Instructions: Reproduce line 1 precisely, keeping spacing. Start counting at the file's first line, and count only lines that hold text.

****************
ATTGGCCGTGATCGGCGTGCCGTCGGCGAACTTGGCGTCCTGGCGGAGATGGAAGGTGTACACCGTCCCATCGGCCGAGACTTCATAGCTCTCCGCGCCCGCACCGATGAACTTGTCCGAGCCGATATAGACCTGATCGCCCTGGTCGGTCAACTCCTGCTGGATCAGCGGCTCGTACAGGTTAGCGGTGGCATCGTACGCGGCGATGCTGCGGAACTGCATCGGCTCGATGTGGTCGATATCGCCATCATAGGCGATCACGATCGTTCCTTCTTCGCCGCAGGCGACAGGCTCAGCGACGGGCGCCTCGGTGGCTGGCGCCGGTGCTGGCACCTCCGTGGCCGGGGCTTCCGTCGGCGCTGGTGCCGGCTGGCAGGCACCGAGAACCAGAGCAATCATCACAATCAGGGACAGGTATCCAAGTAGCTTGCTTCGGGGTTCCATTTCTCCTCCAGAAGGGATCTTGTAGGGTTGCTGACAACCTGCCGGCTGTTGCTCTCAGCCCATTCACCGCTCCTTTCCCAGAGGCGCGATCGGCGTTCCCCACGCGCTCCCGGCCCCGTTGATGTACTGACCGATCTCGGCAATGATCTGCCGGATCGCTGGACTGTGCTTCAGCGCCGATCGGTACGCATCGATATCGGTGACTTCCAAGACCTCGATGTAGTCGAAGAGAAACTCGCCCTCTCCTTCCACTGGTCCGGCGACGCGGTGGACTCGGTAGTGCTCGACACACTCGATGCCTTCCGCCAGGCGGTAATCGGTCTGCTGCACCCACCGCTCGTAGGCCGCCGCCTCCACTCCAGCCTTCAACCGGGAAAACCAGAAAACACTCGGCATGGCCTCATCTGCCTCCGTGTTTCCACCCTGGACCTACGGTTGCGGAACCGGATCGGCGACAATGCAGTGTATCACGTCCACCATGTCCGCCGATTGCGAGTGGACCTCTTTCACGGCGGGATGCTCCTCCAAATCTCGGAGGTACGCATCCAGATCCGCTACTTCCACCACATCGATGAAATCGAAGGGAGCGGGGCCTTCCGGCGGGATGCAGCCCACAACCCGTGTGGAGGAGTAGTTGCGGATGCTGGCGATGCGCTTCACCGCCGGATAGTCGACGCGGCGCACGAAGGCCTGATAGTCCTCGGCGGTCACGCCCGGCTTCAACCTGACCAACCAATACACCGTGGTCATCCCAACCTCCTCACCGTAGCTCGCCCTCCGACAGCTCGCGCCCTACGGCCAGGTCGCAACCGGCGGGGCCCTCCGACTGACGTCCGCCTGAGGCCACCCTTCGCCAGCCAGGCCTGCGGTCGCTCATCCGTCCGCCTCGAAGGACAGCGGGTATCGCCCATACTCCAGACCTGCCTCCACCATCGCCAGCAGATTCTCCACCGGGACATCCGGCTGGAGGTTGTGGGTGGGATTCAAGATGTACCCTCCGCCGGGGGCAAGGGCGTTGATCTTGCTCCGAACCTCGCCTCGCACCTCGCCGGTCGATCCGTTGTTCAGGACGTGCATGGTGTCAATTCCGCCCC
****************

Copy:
ATTGGCCGTGATCGGCGTGCCGTCGGCGAACTTGGCGTCCTGGCGGAGATGGAAGGTGTACACCGTCCCATCGGCCGAGACTTCATAGCTCTCCGCGCCCGCACCGATGAACTTGTCCGAGCCGATATAGACCTGATCGCCCTGGTCGGTCAACTCCTGCTGGATCAGCGGCTCGTACAGGTTAGCGGTGGCATCGTACGCGGCGATGCTGCGGAACTGCATCGGCTCGATGTGGTCGATATCGCCATCATAGGCGATCACGATCGTTCCTTCTTCGCCGCAGGCGACAGGCTCAGCGACGGGCGCCTCGGTGGCTGGCGCCGGTGCTGGCACCTCCGTGGCCGGGGCTTCCGTCGGCGCTGGTGCCGGCTGGCAGGCACCGAGAACCAGAGCAATCATCACAATCAGGGACAGGTATCCAAGTAGCTTGCTTCGGGGTTCCATTTCTCCTCCAGAAGGGATCTTGTAGGGTTGCTGACAACCTGCCGGCTGTTGCTCTCAGCCCATTCACCGCTCCTTTCCCAGAGGCGCGATCGGCGTTCCCCACGCGCTCCCGGCCCCGTTGATGTACTGACCGATCTCGGCAATGATCTGCCGGATCGCTGGACTGTGCTTCAGCGCCGATCGGTACGCATCGATATCGGTGACTTCCAAGACCTCGATGTAGTCGAAGAGAAACTCGCCCTCTCCTTCCACTGGTCCGGCGACGCGGTGGACTCGGTAGTGCTCGACACACTCGATGCCTTCCGCCAGGCGGTAATCGGTCTGCTGCACCCACCGCTCGTAGGCCGCCGCCTCCACTCCAGCCTTCAACCGGGAAAACCAGAAAACACTCGGCATGGCCTCATCTGCCTCCGTGTTTCCACCCTGGACCTACGGTTGCGGAACCGGATCGGCGACAATGCAGTGTATCACGTCCACCATGTCCGCCGATTGCGAGTGGACCTCTTTCACGGCGGGATGCTCCTCCAAATCTCGGAGGTACGCATCCAGATCCGCTACTTCCACCACATCGATGAAATCGAAGGGAGCGGGGCCTTCCGGCGGGATGCAGCCCACAACCCGTGTGGAGGAGTAGTTGCGGATGCTGGCGATGCGCTTCACCGCCGGATAGTCGACGCGGCGCACGAAGGCCTGATAGTCCTCGGCGGTCACGCCCGGCTTCAACCTGACCAACCAATACACCGTGGTCATCCCAACCTCCTCACCGTAGCTCGCCCTCCGACAGCTCGCGCCCTACGGCCAGGTCGCAACCGGCGGGGCCCTCCGACTGACGTCCGCCTGAGGCCACCCTTCGCCAGCCAGGCCTGCGGTCGCTCATCCGTCCGCCTCGAAGGACAGCGGGTATCGCCCATACTCCAGACCTGCCTCCACCATCGCCAGCAGATTCTCCACCGGGACATCCGGCTGGAGGTTGTGGGTGGGATTCAAGATGTACCCTCCGCCGGGGGCAAGGGCGTTGATCTTGCTCCGAACCTCGCCTCGCACCTCGCCGGTCGATCCGTTGTTCAGGACGTGCATGGTGTCAATTCCGCCCC